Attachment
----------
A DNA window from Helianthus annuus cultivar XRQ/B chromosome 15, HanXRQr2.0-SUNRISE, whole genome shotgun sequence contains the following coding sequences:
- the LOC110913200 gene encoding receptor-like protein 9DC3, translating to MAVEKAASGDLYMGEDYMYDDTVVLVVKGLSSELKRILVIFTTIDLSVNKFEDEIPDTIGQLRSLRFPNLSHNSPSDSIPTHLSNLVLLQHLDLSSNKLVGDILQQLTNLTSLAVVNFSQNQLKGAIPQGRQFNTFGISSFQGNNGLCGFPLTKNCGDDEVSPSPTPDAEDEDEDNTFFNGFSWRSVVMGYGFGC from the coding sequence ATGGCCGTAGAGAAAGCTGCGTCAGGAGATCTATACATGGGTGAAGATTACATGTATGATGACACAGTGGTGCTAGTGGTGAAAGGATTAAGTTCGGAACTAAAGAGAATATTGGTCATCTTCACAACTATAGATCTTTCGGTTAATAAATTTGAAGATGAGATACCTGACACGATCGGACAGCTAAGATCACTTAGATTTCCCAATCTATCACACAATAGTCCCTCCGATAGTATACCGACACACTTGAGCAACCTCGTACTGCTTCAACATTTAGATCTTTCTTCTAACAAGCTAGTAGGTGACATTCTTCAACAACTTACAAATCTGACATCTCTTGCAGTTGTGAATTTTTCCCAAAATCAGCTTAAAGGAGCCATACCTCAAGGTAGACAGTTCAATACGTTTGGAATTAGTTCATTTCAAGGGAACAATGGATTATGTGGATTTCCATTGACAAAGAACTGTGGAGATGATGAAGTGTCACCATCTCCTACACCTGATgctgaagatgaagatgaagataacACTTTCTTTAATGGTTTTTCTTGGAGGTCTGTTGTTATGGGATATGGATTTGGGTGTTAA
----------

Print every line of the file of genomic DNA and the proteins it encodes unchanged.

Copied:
A DNA window from Helianthus annuus cultivar XRQ/B chromosome 15, HanXRQr2.0-SUNRISE, whole genome shotgun sequence contains the following coding sequences:
- the LOC110913200 gene encoding receptor-like protein 9DC3, translating to MAVEKAASGDLYMGEDYMYDDTVVLVVKGLSSELKRILVIFTTIDLSVNKFEDEIPDTIGQLRSLRFPNLSHNSPSDSIPTHLSNLVLLQHLDLSSNKLVGDILQQLTNLTSLAVVNFSQNQLKGAIPQGRQFNTFGISSFQGNNGLCGFPLTKNCGDDEVSPSPTPDAEDEDEDNTFFNGFSWRSVVMGYGFGC from the coding sequence ATGGCCGTAGAGAAAGCTGCGTCAGGAGATCTATACATGGGTGAAGATTACATGTATGATGACACAGTGGTGCTAGTGGTGAAAGGATTAAGTTCGGAACTAAAGAGAATATTGGTCATCTTCACAACTATAGATCTTTCGGTTAATAAATTTGAAGATGAGATACCTGACACGATCGGACAGCTAAGATCACTTAGATTTCCCAATCTATCACACAATAGTCCCTCCGATAGTATACCGACACACTTGAGCAACCTCGTACTGCTTCAACATTTAGATCTTTCTTCTAACAAGCTAGTAGGTGACATTCTTCAACAACTTACAAATCTGACATCTCTTGCAGTTGTGAATTTTTCCCAAAATCAGCTTAAAGGAGCCATACCTCAAGGTAGACAGTTCAATACGTTTGGAATTAGTTCATTTCAAGGGAACAATGGATTATGTGGATTTCCATTGACAAAGAACTGTGGAGATGATGAAGTGTCACCATCTCCTACACCTGATgctgaagatgaagatgaagataacACTTTCTTTAATGGTTTTTCTTGGAGGTCTGTTGTTATGGGATATGGATTTGGGTGTTAA